Similarly, if the immigration of low-skilled workers continues unabated -- whether they're legal or illegal -- the ranks of the poor will swell, as will the uninsured or the costs of providing government insurance.I'm not faulting Samuelson for reporting this way because he is discussing the interpretation of the report card, whose focus is on America. However, it gives the impression that social welfare is declining because low skilled immigrants move to the United States.
U.S. Poverty Statistics, no doubt, increase. A broader view though is that an immigrant crosses an imaginary line and experiences an almost automatic increase in their standard of living. They were poor before they made it into the United States, but broadening the view of social welfare to at least two countries (the immigrant's home country and the U.S.) demonstrates the actual effect, which is that a poor person is less poor than before.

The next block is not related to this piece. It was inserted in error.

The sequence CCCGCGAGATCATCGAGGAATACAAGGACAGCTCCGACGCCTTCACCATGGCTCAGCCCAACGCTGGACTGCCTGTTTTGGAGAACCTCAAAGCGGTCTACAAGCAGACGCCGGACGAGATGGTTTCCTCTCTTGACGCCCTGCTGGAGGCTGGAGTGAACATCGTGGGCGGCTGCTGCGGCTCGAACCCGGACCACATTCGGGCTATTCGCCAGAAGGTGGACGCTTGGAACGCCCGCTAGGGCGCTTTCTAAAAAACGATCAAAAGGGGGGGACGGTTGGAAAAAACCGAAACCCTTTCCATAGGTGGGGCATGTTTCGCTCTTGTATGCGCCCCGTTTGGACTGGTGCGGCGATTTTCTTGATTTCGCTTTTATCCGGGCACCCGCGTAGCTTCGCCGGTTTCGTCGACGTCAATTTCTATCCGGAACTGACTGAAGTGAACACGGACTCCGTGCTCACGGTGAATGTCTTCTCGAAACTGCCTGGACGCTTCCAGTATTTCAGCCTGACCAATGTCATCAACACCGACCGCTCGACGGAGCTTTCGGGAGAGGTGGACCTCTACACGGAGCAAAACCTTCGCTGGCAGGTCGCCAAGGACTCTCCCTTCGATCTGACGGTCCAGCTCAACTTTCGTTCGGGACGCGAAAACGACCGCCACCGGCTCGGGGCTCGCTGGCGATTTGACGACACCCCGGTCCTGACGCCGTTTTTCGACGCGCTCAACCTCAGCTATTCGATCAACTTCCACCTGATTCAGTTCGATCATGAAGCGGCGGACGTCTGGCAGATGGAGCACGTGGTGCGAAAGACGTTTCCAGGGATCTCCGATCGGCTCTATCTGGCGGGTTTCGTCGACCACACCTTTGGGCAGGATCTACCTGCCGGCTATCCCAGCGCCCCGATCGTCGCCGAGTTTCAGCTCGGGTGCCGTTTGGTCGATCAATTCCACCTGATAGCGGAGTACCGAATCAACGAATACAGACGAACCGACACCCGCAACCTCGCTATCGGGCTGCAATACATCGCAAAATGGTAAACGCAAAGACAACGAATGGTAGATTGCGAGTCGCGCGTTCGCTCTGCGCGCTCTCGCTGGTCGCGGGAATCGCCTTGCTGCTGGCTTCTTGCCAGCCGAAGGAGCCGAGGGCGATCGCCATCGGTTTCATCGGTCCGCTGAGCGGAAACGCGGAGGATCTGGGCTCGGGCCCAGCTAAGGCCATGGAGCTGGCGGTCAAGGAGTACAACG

Hat Tip: Mankiw